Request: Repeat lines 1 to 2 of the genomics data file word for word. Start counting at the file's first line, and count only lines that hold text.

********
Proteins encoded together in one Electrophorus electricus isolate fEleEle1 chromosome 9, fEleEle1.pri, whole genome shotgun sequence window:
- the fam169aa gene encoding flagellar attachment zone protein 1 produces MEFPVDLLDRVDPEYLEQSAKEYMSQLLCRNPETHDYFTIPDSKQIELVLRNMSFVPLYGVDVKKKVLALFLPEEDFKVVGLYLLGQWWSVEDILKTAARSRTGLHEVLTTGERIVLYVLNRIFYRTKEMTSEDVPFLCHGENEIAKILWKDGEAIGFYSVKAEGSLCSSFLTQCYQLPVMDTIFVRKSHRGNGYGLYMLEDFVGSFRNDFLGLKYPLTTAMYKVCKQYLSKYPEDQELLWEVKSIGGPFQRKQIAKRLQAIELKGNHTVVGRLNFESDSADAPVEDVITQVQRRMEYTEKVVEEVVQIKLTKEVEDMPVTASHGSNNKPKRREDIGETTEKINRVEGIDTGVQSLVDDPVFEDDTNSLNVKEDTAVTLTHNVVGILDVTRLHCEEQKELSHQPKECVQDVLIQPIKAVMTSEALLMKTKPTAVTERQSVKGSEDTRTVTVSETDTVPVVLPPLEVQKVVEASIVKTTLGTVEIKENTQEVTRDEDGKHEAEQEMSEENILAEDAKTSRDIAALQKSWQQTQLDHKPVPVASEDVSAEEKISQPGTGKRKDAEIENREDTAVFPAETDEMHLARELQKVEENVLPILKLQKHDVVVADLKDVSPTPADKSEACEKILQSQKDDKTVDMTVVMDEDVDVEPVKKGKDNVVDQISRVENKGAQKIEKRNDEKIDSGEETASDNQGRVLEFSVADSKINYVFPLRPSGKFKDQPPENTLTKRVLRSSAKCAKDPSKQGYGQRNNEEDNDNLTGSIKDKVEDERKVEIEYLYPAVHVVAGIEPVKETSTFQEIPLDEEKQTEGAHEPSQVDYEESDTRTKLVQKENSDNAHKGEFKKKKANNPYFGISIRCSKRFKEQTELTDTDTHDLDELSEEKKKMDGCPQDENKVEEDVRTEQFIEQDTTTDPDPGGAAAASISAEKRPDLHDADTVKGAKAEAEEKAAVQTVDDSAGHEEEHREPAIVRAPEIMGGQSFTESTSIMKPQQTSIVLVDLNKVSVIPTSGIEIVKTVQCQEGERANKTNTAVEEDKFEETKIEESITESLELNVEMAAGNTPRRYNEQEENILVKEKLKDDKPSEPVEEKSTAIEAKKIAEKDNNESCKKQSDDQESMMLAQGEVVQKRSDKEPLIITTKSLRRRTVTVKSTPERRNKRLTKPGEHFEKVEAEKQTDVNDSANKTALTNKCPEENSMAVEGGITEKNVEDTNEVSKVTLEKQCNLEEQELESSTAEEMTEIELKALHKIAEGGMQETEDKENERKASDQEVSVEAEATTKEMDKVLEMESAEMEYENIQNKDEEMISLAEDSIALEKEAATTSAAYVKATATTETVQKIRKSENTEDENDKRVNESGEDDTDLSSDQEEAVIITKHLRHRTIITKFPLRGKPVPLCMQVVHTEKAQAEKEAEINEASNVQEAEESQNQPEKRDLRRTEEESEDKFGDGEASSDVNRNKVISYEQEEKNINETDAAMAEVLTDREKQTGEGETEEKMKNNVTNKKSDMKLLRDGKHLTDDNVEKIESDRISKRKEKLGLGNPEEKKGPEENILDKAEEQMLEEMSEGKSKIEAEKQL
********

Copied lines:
Proteins encoded together in one Electrophorus electricus isolate fEleEle1 chromosome 9, fEleEle1.pri, whole genome shotgun sequence window:
- the fam169aa gene encoding flagellar attachment zone protein 1 produces MEFPVDLLDRVDPEYLEQSAKEYMSQLLCRNPETHDYFTIPDSKQIELVLRNMSFVPLYGVDVKKKVLALFLPEEDFKVVGLYLLGQWWSVEDILKTAARSRTGLHEVLTTGERIVLYVLNRIFYRTKEMTSEDVPFLCHGENEIAKILWKDGEAIGFYSVKAEGSLCSSFLTQCYQLPVMDTIFVRKSHRGNGYGLYMLEDFVGSFRNDFLGLKYPLTTAMYKVCKQYLSKYPEDQELLWEVKSIGGPFQRKQIAKRLQAIELKGNHTVVGRLNFESDSADAPVEDVITQVQRRMEYTEKVVEEVVQIKLTKEVEDMPVTASHGSNNKPKRREDIGETTEKINRVEGIDTGVQSLVDDPVFEDDTNSLNVKEDTAVTLTHNVVGILDVTRLHCEEQKELSHQPKECVQDVLIQPIKAVMTSEALLMKTKPTAVTERQSVKGSEDTRTVTVSETDTVPVVLPPLEVQKVVEASIVKTTLGTVEIKENTQEVTRDEDGKHEAEQEMSEENILAEDAKTSRDIAALQKSWQQTQLDHKPVPVASEDVSAEEKISQPGTGKRKDAEIENREDTAVFPAETDEMHLARELQKVEENVLPILKLQKHDVVVADLKDVSPTPADKSEACEKILQSQKDDKTVDMTVVMDEDVDVEPVKKGKDNVVDQISRVENKGAQKIEKRNDEKIDSGEETASDNQGRVLEFSVADSKINYVFPLRPSGKFKDQPPENTLTKRVLRSSAKCAKDPSKQGYGQRNNEEDNDNLTGSIKDKVEDERKVEIEYLYPAVHVVAGIEPVKETSTFQEIPLDEEKQTEGAHEPSQVDYEESDTRTKLVQKENSDNAHKGEFKKKKANNPYFGISIRCSKRFKEQTELTDTDTHDLDELSEEKKKMDGCPQDENKVEEDVRTEQFIEQDTTTDPDPGGAAAASISAEKRPDLHDADTVKGAKAEAEEKAAVQTVDDSAGHEEEHREPAIVRAPEIMGGQSFTESTSIMKPQQTSIVLVDLNKVSVIPTSGIEIVKTVQCQEGERANKTNTAVEEDKFEETKIEESITESLELNVEMAAGNTPRRYNEQEENILVKEKLKDDKPSEPVEEKSTAIEAKKIAEKDNNESCKKQSDDQESMMLAQGEVVQKRSDKEPLIITTKSLRRRTVTVKSTPERRNKRLTKPGEHFEKVEAEKQTDVNDSANKTALTNKCPEENSMAVEGGITEKNVEDTNEVSKVTLEKQCNLEEQELESSTAEEMTEIELKALHKIAEGGMQETEDKENERKASDQEVSVEAEATTKEMDKVLEMESAEMEYENIQNKDEEMISLAEDSIALEKEAATTSAAYVKATATTETVQKIRKSENTEDENDKRVNESGEDDTDLSSDQEEAVIITKHLRHRTIITKFPLRGKPVPLCMQVVHTEKAQAEKEAEINEASNVQEAEESQNQPEKRDLRRTEEESEDKFGDGEASSDVNRNKVISYEQEEKNINETDAAMAEVLTDREKQTGEGETEEKMKNNVTNKKSDMKLLRDGKHLTDDNVEKIESDRISKRKEKLGLGNPEEKKGPEENILDKAEEQMLEEMSEGKSKIEAEKQL